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Post-COVID business development; what needs to be done differently

Don’t ignore what was learned during the pandemic

June 9, 2022  By Dave Mercer

Dave Mercer

Two years ago, in this column I talked about what changes we needed to make to our business development strategies in the time of COVID. Specifically, I addressed how to be visible, exhaust your rolodex, and pivot during the “new normal.” But now Canada and the world are starting to open up again. In-person events and meetings are happening, and air travel is picking up. Should we abandon our COVID strategies and simply go back to what we were doing before?

In a word – no. Although our world is reopening, it has also changed. More people are working remotely and spending less time in an office. Video conferencing will increasingly replace business trips. The new normal is now a hybrid of how we did business pre-COVID and during COVID. Our business development strategies need to be a hybrid as well. Let’s look at the three basics of business development that we did in 2020 and see what we need to be doing differently in 2022 and beyond.

1 – Be visible
Businesses need to be visible in the marketplace to survive. In the past we relied heavily on in-person activities like trade shows and networking events. During COVID we needed to find ways to get noticed online.  


As we look forward, my best advice is to not let up on your digital marketing efforts even though you may be participating in more in-person events. The items we discussed, like your website, social media activity, Google ads and Google My Business presence are just as important in the hybrid business world as they were during COVID. Use your digital marketing to support your in-person sales and marketing and use the presentations and experiences from in-person events to create content for your digital marketing. The trade-off is you’ll be visible to a lot more potential customers and clients.

2 – Exhaust your rolodex
Just because you’re back out on the road doesn’t mean you should stop reaching out to people online. During COVID there was a lack of networking events, and I recommended “exhausting your rolodex” to connect with your existing contacts. The idea wasn’t to stop finding ways to network or make connections (see pivoting), but at a time when we were all isolated it made sense to reach out and check in with people.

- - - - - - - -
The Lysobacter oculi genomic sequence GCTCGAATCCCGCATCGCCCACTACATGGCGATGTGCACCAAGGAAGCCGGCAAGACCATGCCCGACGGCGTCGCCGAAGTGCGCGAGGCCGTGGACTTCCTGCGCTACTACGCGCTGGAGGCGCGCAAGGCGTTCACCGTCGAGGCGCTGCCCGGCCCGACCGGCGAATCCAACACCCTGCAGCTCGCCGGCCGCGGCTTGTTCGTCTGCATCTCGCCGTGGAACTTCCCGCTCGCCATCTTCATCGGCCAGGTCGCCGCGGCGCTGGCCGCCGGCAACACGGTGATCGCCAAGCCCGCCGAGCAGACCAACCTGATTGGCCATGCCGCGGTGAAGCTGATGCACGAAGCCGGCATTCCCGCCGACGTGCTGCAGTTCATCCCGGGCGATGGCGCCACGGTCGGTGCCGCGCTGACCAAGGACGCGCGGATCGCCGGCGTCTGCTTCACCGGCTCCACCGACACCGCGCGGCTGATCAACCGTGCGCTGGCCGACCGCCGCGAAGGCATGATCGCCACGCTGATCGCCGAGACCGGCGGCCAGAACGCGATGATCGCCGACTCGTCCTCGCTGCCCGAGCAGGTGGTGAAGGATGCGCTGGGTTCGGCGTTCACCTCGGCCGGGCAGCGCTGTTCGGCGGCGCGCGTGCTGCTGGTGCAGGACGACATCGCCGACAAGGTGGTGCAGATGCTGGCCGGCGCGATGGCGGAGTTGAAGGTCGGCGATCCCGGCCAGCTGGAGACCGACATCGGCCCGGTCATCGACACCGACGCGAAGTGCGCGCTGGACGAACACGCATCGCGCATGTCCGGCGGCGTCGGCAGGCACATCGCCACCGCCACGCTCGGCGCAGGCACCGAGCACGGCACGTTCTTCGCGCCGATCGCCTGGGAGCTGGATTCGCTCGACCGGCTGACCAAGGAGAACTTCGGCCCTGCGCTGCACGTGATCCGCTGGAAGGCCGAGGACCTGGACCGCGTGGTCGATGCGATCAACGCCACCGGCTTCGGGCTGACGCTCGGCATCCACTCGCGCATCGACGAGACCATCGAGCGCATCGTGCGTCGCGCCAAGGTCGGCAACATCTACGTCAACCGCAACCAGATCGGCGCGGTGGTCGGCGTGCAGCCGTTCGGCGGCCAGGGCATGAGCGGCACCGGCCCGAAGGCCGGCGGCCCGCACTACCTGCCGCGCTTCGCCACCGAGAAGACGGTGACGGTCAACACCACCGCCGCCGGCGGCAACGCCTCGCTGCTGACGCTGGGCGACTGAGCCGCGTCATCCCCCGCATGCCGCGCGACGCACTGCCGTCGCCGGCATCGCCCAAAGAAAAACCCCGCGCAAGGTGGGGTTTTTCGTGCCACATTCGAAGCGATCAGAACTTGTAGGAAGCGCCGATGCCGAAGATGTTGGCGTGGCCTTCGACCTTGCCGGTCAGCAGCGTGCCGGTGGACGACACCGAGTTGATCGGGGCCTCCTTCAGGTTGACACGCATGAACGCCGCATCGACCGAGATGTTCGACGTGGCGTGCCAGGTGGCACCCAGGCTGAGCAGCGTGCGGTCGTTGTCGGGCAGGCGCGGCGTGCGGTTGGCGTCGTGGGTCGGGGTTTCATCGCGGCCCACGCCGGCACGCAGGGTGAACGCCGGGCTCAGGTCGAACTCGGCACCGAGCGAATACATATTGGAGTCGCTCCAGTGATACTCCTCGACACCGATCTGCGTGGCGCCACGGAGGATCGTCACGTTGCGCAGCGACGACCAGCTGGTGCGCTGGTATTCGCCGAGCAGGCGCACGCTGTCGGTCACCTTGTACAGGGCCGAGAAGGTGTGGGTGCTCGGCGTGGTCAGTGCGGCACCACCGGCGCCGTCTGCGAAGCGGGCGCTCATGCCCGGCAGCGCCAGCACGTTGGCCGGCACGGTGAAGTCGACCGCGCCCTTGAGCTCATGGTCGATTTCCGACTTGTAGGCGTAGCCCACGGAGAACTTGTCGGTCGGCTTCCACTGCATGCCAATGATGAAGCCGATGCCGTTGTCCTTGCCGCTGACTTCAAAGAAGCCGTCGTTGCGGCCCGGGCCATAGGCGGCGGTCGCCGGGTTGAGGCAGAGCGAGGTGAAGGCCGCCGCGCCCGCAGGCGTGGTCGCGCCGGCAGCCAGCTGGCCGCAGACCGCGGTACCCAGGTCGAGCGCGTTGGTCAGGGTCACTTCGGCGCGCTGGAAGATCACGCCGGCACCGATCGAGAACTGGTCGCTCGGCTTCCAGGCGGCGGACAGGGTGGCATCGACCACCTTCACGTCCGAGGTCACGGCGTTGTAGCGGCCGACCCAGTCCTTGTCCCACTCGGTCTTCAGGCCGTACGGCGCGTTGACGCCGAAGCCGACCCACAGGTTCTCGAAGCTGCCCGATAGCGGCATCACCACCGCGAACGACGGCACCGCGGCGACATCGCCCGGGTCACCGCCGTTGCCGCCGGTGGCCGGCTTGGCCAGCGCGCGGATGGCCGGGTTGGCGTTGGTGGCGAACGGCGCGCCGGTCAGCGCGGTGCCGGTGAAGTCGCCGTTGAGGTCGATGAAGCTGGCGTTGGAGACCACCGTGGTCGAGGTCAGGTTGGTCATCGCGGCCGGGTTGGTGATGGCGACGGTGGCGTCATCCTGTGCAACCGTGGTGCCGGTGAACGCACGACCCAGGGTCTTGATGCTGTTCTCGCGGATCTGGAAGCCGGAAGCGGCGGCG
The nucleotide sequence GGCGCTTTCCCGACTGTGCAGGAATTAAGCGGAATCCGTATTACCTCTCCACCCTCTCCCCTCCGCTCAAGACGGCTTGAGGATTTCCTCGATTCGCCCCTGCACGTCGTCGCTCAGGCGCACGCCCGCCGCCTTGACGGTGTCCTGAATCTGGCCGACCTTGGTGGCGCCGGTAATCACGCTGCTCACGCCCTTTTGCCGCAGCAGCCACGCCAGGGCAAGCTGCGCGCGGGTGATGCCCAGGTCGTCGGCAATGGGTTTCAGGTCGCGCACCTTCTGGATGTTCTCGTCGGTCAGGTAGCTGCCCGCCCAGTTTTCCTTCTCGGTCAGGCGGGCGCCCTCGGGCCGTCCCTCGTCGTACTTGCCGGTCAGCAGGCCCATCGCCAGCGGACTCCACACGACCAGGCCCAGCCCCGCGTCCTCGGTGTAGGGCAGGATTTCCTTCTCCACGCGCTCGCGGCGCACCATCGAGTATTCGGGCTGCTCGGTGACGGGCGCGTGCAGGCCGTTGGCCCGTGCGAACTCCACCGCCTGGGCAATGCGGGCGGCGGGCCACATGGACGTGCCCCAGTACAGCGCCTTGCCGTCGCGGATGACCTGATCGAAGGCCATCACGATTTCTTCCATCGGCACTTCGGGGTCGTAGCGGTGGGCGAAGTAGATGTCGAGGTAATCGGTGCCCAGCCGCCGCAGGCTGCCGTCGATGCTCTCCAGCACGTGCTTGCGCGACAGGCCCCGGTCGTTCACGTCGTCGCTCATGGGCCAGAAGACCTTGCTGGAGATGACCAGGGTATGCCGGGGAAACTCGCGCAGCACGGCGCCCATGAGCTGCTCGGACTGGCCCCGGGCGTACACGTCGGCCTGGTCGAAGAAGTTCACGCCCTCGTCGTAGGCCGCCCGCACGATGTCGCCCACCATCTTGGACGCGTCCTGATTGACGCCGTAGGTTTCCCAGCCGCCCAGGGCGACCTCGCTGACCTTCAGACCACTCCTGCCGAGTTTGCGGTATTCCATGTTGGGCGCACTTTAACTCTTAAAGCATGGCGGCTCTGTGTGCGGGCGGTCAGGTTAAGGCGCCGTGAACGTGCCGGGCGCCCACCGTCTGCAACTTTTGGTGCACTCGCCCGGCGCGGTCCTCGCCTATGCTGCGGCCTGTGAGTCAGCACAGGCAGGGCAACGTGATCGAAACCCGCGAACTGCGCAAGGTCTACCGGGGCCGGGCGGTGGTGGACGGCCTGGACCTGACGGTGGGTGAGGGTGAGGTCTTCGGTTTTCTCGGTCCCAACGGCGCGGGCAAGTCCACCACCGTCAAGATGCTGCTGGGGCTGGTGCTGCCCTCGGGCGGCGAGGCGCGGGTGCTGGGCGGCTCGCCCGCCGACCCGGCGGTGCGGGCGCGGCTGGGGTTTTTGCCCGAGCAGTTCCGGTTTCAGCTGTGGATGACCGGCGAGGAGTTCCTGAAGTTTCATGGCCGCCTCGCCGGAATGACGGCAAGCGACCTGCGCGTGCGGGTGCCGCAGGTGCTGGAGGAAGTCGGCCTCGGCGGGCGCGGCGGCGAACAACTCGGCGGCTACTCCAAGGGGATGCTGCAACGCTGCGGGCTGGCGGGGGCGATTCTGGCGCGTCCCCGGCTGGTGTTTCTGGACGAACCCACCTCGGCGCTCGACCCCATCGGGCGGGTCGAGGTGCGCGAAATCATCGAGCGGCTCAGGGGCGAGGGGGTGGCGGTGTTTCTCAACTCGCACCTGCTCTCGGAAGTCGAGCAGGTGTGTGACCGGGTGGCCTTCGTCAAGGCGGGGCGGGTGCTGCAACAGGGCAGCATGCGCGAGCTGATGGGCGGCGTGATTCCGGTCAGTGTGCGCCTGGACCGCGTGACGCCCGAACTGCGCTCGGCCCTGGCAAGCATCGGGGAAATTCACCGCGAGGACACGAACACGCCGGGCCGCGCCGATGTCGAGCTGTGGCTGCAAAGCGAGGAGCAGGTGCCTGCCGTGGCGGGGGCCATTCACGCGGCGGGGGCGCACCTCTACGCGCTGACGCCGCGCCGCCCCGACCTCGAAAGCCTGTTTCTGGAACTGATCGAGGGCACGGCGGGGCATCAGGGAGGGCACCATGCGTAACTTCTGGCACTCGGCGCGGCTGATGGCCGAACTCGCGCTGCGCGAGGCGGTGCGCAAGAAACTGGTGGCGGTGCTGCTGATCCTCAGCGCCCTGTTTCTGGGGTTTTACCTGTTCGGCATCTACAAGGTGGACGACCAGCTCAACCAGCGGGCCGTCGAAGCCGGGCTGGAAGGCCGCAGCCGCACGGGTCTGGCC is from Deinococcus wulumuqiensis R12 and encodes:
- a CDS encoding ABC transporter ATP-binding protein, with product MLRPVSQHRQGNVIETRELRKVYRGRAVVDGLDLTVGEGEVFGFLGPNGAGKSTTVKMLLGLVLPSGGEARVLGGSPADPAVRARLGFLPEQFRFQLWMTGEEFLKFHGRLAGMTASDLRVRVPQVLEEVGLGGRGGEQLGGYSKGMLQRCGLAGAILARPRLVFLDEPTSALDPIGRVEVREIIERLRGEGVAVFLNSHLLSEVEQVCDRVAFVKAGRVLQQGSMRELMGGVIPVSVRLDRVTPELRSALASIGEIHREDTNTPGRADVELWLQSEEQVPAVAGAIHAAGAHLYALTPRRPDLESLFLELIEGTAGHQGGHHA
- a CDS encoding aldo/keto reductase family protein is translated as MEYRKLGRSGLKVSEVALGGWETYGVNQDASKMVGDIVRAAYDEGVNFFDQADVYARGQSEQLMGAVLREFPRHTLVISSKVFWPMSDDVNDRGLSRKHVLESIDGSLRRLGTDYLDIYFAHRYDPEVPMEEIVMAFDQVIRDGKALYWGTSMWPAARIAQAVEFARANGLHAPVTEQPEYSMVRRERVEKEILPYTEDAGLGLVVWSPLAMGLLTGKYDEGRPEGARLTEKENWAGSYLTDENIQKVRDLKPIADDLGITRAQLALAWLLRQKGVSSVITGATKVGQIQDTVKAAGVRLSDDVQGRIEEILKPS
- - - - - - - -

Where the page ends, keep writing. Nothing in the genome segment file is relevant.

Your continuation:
As networking events come back, it may be tempting to put away that rolodex. Do so at your own peril. Maintaining relationships is a major key to business success, and anything that you had put in place to that end during COVID should remain on your to-do list. Getting out and making new connections is an important part of sales, but business more than often comes from existing relationships. Keep reaching out.

3 – Pivot
It became one of the most overused words from the last two years, but during that time we all had to pivot in one way or another to keep doing business. Whether it was sending clients craft beers for a virtual Friday Happy Hour (as a client of mine did to great success), or finding new ways to network online, the key to success was creative, “out of the box” thinking.

The business world is still shifting. The effects of the pandemic are far from over as we all face supply chain issues and labour shortages. We don’t know what normal is going to look like in the near or distant future and that is why pivoting will continue to be an important part of business development. The most successful businesses will be the ones that respond to the ever-changing environment through creative thinking and, of course, pivoting.  

Dave Mercer, P. Geo, is a geologist and general manager of the BCGWA.

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